I had stepped away to our cabin after dinner for a few minutes of quiet. The guests, a charter of kayakers mostly from the United Kingdom, started to convene around the fire pit where David had staged the logs for a burn. I could hear them laughing, telling stories, and eventually, singing. As I listened, I felt my sadness growing, punctuated by the sounds of people, strangers to one another just days earlier, creating friendships. I knew I would be welcome if I went down to join them but I couldn’t imagine how to get there from where I sat. I just felt so sad. And alone.
David came to check on me, and gave me hugs. He wanted to know what I was feeling. This place I sometimes go is very difficult to explain, and it’s not at all intuitive for an extrovert. For my part, I’m still surprised when my melancholy sneaks in and takes over, even though it has been a familiar visitor over the years. I know that when I am tired, over-extended interpersonally, and haven’t had quite enough quiet, meditative time, my balance is disrupted. In spite of my outgoing personality, I am an introvert, and my reserves get depleted occasionally without me noticing. I told him, in that moment, that I sometimes felt I didn’t know how to find the on-ramp to joy.
“Don’t believe everything you think” is a saying I associate with the lessons of a meditation practice. It makes me laugh because it is so true: we really shouldn’t believe everything we think! When you notice and allow all the wild and chaotic thoughts that your mind in “monkey” mode can have, you also notice that all your thoughts aren’t created equal. They don’t all deserve your attention, and they shouldn’t all be followed. I can know this, and recognize the melancholy-dipped lies my mind is telling me. I can know all this and still not easily shift to a different mood.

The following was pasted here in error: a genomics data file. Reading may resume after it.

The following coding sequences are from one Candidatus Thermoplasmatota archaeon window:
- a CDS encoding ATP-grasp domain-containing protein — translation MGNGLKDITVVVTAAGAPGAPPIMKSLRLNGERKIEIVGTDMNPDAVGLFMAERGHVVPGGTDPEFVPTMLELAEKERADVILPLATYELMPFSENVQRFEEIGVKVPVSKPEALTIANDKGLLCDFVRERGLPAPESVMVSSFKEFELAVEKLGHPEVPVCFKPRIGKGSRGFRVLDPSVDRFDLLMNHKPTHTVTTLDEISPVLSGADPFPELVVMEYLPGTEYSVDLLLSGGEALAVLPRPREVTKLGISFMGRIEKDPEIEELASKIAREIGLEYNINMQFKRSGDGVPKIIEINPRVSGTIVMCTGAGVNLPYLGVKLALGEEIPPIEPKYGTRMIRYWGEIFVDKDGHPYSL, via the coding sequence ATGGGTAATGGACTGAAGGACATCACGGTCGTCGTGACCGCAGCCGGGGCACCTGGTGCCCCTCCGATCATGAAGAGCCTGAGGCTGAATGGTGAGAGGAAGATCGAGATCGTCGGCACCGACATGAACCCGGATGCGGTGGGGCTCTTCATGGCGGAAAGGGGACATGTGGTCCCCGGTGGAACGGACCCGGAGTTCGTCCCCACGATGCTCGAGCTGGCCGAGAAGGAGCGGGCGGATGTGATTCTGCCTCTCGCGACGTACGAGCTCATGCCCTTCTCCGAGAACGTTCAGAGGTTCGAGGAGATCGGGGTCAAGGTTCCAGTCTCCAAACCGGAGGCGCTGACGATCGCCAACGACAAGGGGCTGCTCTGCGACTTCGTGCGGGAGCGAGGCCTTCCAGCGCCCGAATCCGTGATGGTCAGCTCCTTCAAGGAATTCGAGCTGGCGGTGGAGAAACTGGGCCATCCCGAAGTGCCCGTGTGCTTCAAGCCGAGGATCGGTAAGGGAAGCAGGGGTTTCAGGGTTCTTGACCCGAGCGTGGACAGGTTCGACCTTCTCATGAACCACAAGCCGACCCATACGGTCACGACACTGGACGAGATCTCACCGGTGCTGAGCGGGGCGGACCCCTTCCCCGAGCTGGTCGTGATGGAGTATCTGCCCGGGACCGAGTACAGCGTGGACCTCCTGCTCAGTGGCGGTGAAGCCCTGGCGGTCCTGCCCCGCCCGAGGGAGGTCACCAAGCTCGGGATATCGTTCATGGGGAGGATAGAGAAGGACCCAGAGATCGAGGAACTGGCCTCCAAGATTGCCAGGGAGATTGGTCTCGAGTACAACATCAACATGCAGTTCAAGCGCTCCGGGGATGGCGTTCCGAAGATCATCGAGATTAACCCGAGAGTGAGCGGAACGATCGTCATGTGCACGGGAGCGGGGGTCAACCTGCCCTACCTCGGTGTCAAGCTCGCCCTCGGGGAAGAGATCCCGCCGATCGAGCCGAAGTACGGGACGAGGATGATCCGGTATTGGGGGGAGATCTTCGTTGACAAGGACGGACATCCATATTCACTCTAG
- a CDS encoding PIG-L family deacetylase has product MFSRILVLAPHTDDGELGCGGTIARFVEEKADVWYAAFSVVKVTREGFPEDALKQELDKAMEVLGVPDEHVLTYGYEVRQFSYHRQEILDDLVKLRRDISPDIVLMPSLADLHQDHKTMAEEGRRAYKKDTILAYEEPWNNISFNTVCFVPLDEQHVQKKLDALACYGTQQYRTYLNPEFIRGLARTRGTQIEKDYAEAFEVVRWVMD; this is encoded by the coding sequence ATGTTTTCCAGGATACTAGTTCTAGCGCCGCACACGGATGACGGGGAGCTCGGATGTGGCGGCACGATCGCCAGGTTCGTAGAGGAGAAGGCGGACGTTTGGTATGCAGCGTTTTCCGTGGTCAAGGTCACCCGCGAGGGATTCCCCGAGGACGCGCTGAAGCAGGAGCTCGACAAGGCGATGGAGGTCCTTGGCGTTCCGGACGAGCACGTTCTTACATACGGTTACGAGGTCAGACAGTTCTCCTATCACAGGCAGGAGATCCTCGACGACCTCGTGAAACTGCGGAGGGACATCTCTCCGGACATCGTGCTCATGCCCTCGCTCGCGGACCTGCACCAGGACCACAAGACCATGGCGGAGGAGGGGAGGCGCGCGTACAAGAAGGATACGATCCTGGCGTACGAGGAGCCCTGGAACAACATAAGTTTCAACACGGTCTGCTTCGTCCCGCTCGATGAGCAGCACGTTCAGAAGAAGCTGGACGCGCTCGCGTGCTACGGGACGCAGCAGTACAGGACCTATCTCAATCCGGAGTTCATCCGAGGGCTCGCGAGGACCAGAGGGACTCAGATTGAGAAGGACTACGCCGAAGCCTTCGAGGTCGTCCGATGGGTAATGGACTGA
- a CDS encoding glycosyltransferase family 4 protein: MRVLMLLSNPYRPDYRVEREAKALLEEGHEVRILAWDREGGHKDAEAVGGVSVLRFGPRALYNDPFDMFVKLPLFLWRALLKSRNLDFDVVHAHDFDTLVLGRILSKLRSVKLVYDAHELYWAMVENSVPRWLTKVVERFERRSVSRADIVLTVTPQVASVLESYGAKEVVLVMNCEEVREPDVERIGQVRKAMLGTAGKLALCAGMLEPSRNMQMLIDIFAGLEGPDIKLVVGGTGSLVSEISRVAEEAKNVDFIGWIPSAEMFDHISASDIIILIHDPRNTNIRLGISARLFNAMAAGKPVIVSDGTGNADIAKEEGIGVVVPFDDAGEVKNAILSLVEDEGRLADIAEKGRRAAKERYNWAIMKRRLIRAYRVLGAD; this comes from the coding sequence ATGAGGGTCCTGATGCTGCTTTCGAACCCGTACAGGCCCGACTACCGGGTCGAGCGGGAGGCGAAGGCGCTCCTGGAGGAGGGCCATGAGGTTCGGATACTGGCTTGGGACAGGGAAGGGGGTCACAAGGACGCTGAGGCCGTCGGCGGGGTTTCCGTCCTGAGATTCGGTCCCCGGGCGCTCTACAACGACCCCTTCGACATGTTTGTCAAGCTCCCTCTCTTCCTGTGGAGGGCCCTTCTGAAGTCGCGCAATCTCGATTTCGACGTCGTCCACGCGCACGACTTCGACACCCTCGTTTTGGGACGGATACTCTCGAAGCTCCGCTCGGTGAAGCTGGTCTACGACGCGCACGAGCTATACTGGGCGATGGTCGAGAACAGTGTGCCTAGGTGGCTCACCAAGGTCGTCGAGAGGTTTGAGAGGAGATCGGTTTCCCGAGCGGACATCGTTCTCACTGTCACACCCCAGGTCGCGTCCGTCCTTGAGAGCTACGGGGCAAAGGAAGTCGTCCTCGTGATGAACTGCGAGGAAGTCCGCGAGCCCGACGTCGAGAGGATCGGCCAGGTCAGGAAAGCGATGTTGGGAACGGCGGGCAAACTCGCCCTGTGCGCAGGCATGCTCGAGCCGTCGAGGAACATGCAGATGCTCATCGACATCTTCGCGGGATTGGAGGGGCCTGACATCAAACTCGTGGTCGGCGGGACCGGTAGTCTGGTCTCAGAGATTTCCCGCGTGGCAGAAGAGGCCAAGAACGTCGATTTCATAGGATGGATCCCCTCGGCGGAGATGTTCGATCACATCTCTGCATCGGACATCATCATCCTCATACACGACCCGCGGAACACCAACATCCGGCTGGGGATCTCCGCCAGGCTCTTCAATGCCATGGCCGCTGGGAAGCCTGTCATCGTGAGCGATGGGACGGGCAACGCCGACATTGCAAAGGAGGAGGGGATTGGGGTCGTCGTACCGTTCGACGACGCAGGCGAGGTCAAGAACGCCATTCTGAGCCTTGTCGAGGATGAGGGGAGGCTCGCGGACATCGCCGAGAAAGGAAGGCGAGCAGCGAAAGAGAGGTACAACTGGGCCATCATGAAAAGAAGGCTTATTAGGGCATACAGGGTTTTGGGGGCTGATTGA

The antidote for this sort of cloud cover is to get out, shift my body, and so my perspective. Last night, I felt so stuck that I knew my only other remedy was to turn off the light and sleep. A good night of rest and the dawn of a new day would help lift the darkness.
What is wonderful about the transition from one day to the next are the possibilities born in the new day: grace, redemption, joy, and sometimes, what can only be described as magic. This day can stand in stark contrast to yesterday, and moments of transcendence can emerge and be held.